Monday, September 03, 2007

The Stuff The Taj is Made Of ...

... lives.

That's the first reaction I had to a piece a young friend of mine who lives and works in Hyderabad sent me. I have been wondering what I can say about recent events in that city, and just as when "my city" was burning, or when a sister city burnt across the sea, I was in pain, this young writer has had to deal with what he has always described as a stab to the heart of the place he loves dearly. And now, he has captured his feelings in a way that is too beautiful not to reproduce in full here; it is the same spirit that has led to great and noble things in that region of the world--from the Taj Mahal, to the deepest, most profound sufi poetry in the world. And it is uplifting to see it alive in those younger than oneself. Here is Manzoor's piece:
The Sultan’s Prayer

Hyderabad is a multi-religious and multi-cultural abode for millions of people, and this is not any recent phenomenon. Multiculturalism is the very foundation of this great city. It is said that some 400+ years back, Prince Quli Qutub Shah of the Qutub Shahi dynasty fell for the beautiful Bhagyamati and rebelled against his father, the King, to marry her. On becoming King himself, he bestowed upon his beloved Bhagyamati the title of ‘Hyder Mahal’. It was this romantic and chivalrous king who—like the emperor who created the more famous monument to love in Agra—built a whole city on the banks of river Musi, and named it after his beloved wife.

That is how Hyderabad happened.

While laying the foundation of this city, the Sultan is reputed to have prayed to his Creator that “Let millions of men and women of all castes, creeds, and religions make it their abode, like fish in the ocean." And truly, the Almighty heard every word of his prayer. For over 400 years, Hyderabad has lived up to the romance of Sultan Quli Qutb Mulk, wherein people of different religions, languages, and ethnicities have dwelled and prospered peacefully. The vibrant, rich, and progressive culture that we see in the air of Hyderabad today is the cumulative love of the 400 years since the Sultan’s prayer.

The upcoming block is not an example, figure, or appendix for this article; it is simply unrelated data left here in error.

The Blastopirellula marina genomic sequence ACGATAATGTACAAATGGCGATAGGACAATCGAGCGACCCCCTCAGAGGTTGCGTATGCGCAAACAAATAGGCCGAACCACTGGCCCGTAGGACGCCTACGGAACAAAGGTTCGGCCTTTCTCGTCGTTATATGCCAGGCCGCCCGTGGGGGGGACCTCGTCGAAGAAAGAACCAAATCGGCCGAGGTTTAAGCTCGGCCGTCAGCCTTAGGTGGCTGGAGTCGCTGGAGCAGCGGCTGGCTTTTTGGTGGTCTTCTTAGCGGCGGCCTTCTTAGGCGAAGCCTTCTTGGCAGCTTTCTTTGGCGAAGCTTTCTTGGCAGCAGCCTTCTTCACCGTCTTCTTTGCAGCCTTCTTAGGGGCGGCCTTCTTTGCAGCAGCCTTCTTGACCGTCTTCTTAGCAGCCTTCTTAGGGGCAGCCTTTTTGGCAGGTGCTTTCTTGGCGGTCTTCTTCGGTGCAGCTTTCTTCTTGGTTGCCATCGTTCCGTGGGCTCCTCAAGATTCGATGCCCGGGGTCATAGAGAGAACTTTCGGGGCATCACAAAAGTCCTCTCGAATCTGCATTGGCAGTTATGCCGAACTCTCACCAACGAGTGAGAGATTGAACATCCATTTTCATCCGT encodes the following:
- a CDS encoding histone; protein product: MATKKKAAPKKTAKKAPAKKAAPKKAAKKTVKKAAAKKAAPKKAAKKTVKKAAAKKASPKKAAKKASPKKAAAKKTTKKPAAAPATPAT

Love, however, has its enemies everywhere. This romantic and peaceful city was brutally stabbed on 25th August, 2007 by people with no love and no respect for humanity—by those who hate to see love blossom; by people envious of Hyderabad’s peace and tranquil. It was like stoning a lover whose only crime is that he believes in love and compassion.

But the thing about love is, it’s not just brave and immortal–it’s also undyingly optimistic. Hyderabad, the city of love, has always braved incidents triggered by the hate mongers, and persevered with the message – loud and clear – that it will not give up its character. Surely, the Sultan’s prayer has more power than the evil intent of a few hate mongers.

The peace march in which we participated on September 1 was but a fulfillment of the Sultan’s prayer and his wishes. A multitude of us Hyderabadis, with varying ethnicities and beliefs, uniformly clad in white kurta/shirts, with a heavy heart and a message of peace, walking silently over a kilometer’s stretch, and finally lighting candles and praying in front of Lumbini Park – I promise, Sultan Quli Kutub Shah must have been be very proud of his city this day.

I thank all who participated. God bless Hyderabad and God bless you all.

Aadaab Hyderabad!
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Malaika said...

wow! i never knew about that... history always makes me wonder???

Anonymous said...

Right. The vibrant, rich, multicutural Hyderabad was stabbed on Aug 25th, 2007. Where was Manzoor during the brutal regime of the Nizam, the horrible communal violence of the 80s and beyond, the rise of the Hindu Right and the Islamic fundies over the last few decades, the increasing conservatism of the city, the elistist regime of Chandrababu Naidu, the assertion of the fascist state, the... you get the drift. This is not a "beautiful" write-up, it is merely daft.

Anonymous said...

History so complicated

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